The latest US Presidential debate saw the nominees spar on energy policy for five minutes. Donald Trump said ‘there is a thing called clean coal’, while Hillary Clinton championed gas as a bridge fuel to tackle climate change. The candidates are poles apart on energy regulation, but speaking this week, Rob Barnett, Senior Energy Policy Analyst at Bloomberg Intelligence, spelled out how the US Congress could hamper them; and looked at ways the new President could circumvent this to deliver policy goals.
Barnett, who was presenting at the Bloomberg Future of Energy Summit, said the most important component in the US election was not who was President, but who controlled Congress. Polls suggest that the Democrats could pick up seats in the Senate. This means the Republicans, who currently enjoy a majority in the House and Senate, could lose control of the Congress.
Even if the Republicans retain control of the Senate, a greater number of Democrats would mean bipartisan cooperation on legislation would likely be necessary to pass laws. If not, legislators could face 50-50 deadlocks.
So Trump’s wish to repeal the Clean Power Act and Clinton’s plans to bring in new incentives for renewables would be hard to push through.
But Clinton, who is currently enjoying a lead in the polls, has other means to pursue her clean policy aims. She can create regulation using existing authority under the Clean Power Act.
There are still a number of ‘rules’ to be enacted under the Clean Power Act. But, the process of bringing in proposed rules can be a lengthy process, often involving the courts. One notable rule, says Barnett, is the Clean Power Plan, which he describes as a cornerstone of President Obama’s commitment from Paris to reduce greenhouse gases.The rule is currently in a “back and forth dance” between the courts and the Environmental Protection Agency (EPA). In February, the United States Supreme Court ordered the EPA to halt enforcement of the plan until a lower court rules in a lawsuit against it. The Clean Power Plan, which is currently stayed, will likely be stalled by Trump and pushed forward by Clinton.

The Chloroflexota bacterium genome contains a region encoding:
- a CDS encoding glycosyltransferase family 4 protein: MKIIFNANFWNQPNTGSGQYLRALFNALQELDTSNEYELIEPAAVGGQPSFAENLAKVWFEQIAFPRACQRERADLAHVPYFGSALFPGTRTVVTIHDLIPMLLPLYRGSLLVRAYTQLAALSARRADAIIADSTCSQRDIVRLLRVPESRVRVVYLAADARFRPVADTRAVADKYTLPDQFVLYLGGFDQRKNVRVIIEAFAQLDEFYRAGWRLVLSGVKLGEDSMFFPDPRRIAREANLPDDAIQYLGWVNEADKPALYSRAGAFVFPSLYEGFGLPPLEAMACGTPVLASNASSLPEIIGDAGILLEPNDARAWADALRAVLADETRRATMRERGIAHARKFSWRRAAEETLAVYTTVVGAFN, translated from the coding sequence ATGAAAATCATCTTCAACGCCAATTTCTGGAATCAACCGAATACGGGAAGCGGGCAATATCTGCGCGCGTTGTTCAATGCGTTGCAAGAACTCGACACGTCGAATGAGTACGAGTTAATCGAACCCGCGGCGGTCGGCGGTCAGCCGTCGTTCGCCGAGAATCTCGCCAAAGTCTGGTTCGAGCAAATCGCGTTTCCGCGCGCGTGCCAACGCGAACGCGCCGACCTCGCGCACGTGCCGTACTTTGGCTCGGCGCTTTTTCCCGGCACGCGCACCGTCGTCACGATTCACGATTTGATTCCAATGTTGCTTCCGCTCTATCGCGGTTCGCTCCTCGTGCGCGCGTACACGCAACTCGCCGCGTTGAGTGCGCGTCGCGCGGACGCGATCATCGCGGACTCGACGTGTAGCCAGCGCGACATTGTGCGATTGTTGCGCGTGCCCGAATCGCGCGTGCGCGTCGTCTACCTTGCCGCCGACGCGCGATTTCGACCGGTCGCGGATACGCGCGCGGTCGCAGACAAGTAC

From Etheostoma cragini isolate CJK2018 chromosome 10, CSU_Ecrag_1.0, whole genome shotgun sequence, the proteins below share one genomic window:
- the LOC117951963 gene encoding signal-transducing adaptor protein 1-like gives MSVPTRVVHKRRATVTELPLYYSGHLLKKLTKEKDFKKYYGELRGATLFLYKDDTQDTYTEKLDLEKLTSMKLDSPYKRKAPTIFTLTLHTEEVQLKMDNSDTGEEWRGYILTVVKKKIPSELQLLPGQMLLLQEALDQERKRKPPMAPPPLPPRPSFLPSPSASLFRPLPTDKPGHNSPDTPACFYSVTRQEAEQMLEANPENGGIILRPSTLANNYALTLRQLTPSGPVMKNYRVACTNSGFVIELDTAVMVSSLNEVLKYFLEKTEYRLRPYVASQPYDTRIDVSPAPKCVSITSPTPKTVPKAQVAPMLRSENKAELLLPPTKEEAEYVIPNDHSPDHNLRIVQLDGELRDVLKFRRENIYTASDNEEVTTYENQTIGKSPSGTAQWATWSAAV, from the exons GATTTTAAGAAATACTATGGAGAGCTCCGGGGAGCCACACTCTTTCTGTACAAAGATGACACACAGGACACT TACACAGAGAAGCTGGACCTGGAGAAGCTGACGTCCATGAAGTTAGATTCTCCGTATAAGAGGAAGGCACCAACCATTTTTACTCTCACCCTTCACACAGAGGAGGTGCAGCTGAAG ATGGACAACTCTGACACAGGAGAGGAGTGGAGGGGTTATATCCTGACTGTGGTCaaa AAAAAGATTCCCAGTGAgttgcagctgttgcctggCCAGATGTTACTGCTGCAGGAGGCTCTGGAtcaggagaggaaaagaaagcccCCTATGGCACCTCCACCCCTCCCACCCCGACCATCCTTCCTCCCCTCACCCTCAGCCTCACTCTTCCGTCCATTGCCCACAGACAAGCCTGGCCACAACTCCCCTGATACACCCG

Other ways Clinton could pursue her policies on climate change without the need of Congress would be continuing a moratorium – started by Obama – on coal activity on federal land, which is in executive purview. Trump would rescind this moratorium. Democratic candidate challenger Bernie Sanders had said he would extend it to oil and gas.
Possibly the most worrying comment from Trump on energy policy is his promise to cancel the Paris climate deal. But, Barnett says, despite Trump’s rhetoric, the agreement has been developed through a bottom-up approach with every region in the US submitting a plan. “If the US steps back rhetorically, it won’t effect the agreement overall,” he believes.
“If Trump wants to back away it’s not so straightforward.”
But some observers think Trump could scupper the Paris Agreement. Research firm Climate Central writes on three ways Trump could abandon the climate pact. For example, it says “if elected president, legal precedent and a careful reading of Article 28 in the Paris agreement indicate he would have the power to formally withdraw the U.S. from it as soon as a year after it takes effect by abandoning a 1992 treaty — without any need for lawmaker approval”.